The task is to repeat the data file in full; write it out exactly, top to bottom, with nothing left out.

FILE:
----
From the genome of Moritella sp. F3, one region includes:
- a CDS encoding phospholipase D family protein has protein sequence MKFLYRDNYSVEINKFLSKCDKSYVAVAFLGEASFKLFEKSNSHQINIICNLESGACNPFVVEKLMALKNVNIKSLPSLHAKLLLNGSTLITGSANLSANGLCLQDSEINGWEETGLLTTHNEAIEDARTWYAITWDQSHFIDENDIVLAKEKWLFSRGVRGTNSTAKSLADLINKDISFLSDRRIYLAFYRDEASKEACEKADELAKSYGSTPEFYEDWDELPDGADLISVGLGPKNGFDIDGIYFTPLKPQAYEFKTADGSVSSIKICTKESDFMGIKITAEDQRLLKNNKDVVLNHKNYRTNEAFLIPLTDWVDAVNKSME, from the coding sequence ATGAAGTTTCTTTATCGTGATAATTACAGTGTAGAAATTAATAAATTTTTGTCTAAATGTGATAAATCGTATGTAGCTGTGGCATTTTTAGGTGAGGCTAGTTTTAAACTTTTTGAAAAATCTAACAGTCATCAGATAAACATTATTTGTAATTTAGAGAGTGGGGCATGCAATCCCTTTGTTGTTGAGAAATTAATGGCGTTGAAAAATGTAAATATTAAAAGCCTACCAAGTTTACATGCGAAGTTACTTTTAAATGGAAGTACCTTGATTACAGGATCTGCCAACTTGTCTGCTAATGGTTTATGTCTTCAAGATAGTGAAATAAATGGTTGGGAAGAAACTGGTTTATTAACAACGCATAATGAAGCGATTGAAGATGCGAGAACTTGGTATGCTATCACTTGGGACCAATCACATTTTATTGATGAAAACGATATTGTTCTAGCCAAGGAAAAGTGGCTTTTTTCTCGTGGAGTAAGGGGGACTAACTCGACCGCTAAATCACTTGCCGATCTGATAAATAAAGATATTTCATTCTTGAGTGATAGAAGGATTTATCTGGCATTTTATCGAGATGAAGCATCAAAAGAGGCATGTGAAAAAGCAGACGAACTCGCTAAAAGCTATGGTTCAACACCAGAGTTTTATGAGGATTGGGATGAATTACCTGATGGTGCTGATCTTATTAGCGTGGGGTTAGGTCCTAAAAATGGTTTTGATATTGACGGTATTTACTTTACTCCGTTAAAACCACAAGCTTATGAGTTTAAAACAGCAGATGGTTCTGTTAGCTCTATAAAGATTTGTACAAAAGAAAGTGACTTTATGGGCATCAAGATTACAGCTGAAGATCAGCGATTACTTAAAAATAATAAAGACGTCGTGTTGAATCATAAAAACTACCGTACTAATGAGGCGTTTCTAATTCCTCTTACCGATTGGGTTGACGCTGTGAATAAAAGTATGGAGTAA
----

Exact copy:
From the genome of Moritella sp. F3, one region includes:
- a CDS encoding phospholipase D family protein has protein sequence MKFLYRDNYSVEINKFLSKCDKSYVAVAFLGEASFKLFEKSNSHQINIICNLESGACNPFVVEKLMALKNVNIKSLPSLHAKLLLNGSTLITGSANLSANGLCLQDSEINGWEETGLLTTHNEAIEDARTWYAITWDQSHFIDENDIVLAKEKWLFSRGVRGTNSTAKSLADLINKDISFLSDRRIYLAFYRDEASKEACEKADELAKSYGSTPEFYEDWDELPDGADLISVGLGPKNGFDIDGIYFTPLKPQAYEFKTADGSVSSIKICTKESDFMGIKITAEDQRLLKNNKDVVLNHKNYRTNEAFLIPLTDWVDAVNKSME, from the coding sequence ATGAAGTTTCTTTATCGTGATAATTACAGTGTAGAAATTAATAAATTTTTGTCTAAATGTGATAAATCGTATGTAGCTGTGGCATTTTTAGGTGAGGCTAGTTTTAAACTTTTTGAAAAATCTAACAGTCATCAGATAAACATTATTTGTAATTTAGAGAGTGGGGCATGCAATCCCTTTGTTGTTGAGAAATTAATGGCGTTGAAAAATGTAAATATTAAAAGCCTACCAAGTTTACATGCGAAGTTACTTTTAAATGGAAGTACCTTGATTACAGGATCTGCCAACTTGTCTGCTAATGGTTTATGTCTTCAAGATAGTGAAATAAATGGTTGGGAAGAAACTGGTTTATTAACAACGCATAATGAAGCGATTGAAGATGCGAGAACTTGGTATGCTATCACTTGGGACCAATCACATTTTATTGATGAAAACGATATTGTTCTAGCCAAGGAAAAGTGGCTTTTTTCTCGTGGAGTAAGGGGGACTAACTCGACCGCTAAATCACTTGCCGATCTGATAAATAAAGATATTTCATTCTTGAGTGATAGAAGGATTTATCTGGCATTTTATCGAGATGAAGCATCAAAAGAGGCATGTGAAAAAGCAGACGAACTCGCTAAAAGCTATGGTTCAACACCAGAGTTTTATGAGGATTGGGATGAATTACCTGATGGTGCTGATCTTATTAGCGTGGGGTTAGGTCCTAAAAATGGTTTTGATATTGACGGTATTTACTTTACTCCGTTAAAACCACAAGCTTATGAGTTTAAAACAGCAGATGGTTCTGTTAGCTCTATAAAGATTTGTACAAAAGAAAGTGACTTTATGGGCATCAAGATTACAGCTGAAGATCAGCGATTACTTAAAAATAATAAAGACGTCGTGTTGAATCATAAAAACTACCGTACTAATGAGGCGTTTCTAATTCCTCTTACCGATTGGGTTGACGCTGTGAATAAAAGTATGGAGTAA